Sorghum for Community Based Food Security and Biodiversity Conservation
We're reintroducing sorghum, the forgotten local food staple of Nusa Tenggara Timur, to revitalize dryland farming and local food security.
I confirm that I am fully aware of the eligibility criteria, and based on its description, I am eligible to apply to the CSV Prize 2017.
Cinta Alam Pertanian 9
Growth (the pilot has already launched and is starting to expand)
Annual budget in 2017 (USD)
Number of beneficiaries impacted so far
Headquarters location: Country
Headquarters location: City
Larantuka, Flores Timur District
Location(s) of impact
Indonesia: Flores Timur, Ende, Lembata dan Manggarai Districts in Nusa Tenggara Timur, some locations in Java and Bali
Problem: What problem is this initiative trying to address?
The geography of Nusa Tenggara Timur (NTT) is dominated by sandy stony dryland (70%). The minimum rainfall is a natural potential for sorghum and legumes. Unfortunately, since 80’s national rice program, local farmers were forced to plant rice. As rice typically needs more water, the harvest is not as good. Over time this has caused malnutrition particularly among children under five, as rice was difficult to access. Moreover, local seeds and knowledge were lost among elderly.
Solution Summary: What is the proposed solution? What do you see as its most promising aspects for creating shared value?
We reintroduce sorghum as solution for both food security and pro-environment farming. Local culture has traditional names for many varieties of sorghum, showing its importance as indigenous seeds and food in the past.
Together with mungbean and legumes, sorghum is easily accessible local cure for malnutrition. We collaborate with local Health Post to promote this healthy nutritious local food to village women and kindergarten. We also provide sorghum and legumes in the monthly village health post checkup schedule, during which toddlers are weighed and given supplementary food.
Sorghum is now “trending” in gluten free cooking/ baking, which means a new market opportunity. We organize farmers in working group and ask each to work on at least 0.5 hectares of “unproductive” dryland. We facilitated seeds and marketing, creating incentive for farmers to plant and relearn knowledge on sorghum.
Impact: What is the impact of the work to date? Specify both the social and the environmental impact of your work
Over the last 3 years Health Post data sample in Kawalelo Village shows reduced number of malnutrition case from 15 to only 2. We have proven that within 3 months of therapy, sorghum and legumes can cure malnutrition. Current research also show sorghum is superior to rice, e.g. in calcium, iron, and vitamin B content. Sorghum is slowly returning as local staple.
The almost extinct sorghum seeds are now cultivated again, at least 11 varieties are recovered. From 2 hectares we have now around 724 hectares sorghum field across Nusa Tenggara Timur. This means new job opportunity, as we are planting dry, unproductive land unsuitable for rice.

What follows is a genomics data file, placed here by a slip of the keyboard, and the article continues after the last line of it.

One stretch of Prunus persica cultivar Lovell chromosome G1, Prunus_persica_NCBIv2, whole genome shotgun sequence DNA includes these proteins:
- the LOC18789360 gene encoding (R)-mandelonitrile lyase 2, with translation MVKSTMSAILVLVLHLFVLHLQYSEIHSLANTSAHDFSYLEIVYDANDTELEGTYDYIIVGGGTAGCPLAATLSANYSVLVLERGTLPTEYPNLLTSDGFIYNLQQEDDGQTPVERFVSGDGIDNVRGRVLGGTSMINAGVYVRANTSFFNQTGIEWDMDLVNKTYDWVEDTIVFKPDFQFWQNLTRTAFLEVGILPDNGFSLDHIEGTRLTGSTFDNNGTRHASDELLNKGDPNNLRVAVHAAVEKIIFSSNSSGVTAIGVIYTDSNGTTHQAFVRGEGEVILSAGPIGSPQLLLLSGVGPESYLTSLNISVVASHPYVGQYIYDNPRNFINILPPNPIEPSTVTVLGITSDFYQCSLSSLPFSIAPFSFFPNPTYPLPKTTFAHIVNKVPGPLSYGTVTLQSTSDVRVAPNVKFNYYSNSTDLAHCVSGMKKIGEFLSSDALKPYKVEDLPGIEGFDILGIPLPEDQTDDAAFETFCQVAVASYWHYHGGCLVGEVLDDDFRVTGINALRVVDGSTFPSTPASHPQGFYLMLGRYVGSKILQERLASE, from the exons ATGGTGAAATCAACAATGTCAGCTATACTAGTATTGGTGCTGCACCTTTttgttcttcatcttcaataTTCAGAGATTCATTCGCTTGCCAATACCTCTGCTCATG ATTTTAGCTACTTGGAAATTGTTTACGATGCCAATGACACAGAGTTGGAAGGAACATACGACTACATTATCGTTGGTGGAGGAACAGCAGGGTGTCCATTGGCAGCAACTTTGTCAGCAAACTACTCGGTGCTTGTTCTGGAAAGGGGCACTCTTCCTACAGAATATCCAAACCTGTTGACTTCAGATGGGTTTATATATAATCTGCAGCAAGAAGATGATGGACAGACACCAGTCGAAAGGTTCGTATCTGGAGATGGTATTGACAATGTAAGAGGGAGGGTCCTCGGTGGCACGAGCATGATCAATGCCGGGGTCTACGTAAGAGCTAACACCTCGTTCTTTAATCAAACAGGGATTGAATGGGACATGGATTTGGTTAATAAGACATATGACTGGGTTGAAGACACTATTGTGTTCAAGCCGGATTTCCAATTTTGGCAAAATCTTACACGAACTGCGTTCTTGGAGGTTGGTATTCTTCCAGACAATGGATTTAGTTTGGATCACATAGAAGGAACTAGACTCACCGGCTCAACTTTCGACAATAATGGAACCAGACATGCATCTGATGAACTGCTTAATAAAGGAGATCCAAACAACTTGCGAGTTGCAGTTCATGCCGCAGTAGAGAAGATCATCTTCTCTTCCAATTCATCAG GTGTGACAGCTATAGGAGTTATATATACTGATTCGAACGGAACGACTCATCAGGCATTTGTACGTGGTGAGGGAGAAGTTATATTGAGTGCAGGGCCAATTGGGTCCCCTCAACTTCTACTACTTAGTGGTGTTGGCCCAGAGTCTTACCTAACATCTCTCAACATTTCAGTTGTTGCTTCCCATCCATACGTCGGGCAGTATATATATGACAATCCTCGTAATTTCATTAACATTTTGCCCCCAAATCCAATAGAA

We are working also on sorghum mill to provide sorghum flour for local food security, particularly baby food. The remaining is sold to outside market. This means further increase of household food stock and income for farmers family.
Financial sustainability plan: How is this initiative financially supported? How will you ensure its financial sustainability long-term?
Our project is currently funded by: Grant 30%, generated income (sale of sorghum product) 50%, and individual donation 20%.
In long term we aim to sustain by selling sorghum product, among which investing in growing our sorghum mill to produce more sorghum flour.
Unique value proposition: What makes your initiative innovative? How does your project differ from other organizations working in the same field?
We prioritize sorghum for food security: farmers family consumption first, we only sell the surplus. Farmers must be able to enjoy their premium produce.
We integrate local crop conservation, low-input farming, and local food promotion. By cultivating old sorghum seeds, we are mainstreaming farming techniques most suitable for local condition (soil and climate), and contribute to food stock that otherwise would have to be obtained from outside the island.
Founding story: Share a story about the "Aha!" moment that sparked the beginning of this initiative.
It started April 2007 with a bowl of warm sorghum with coconut grating, sent by Auntie Maria Helan my neighbor in Pajinian Village, Adonara Island. The unique taste inspired me to ask for the seeds to plant in my own backyard. We had 2 hectares of land, and still have plenty of room. So I started my hunting journey to find sorghum seeds across islands of Flores, Sabu, and Sumba. Sadly, I found that most people have forgotten about this food. Only in remotest villages out of government’s reach sorghum still existed. However, the people there survived and healthy with mainly sorghum and legumes. None are suffering from malnutrition nor obesity, not even children.
Where did you hear about the Nestlé Creating Shared Value Prize?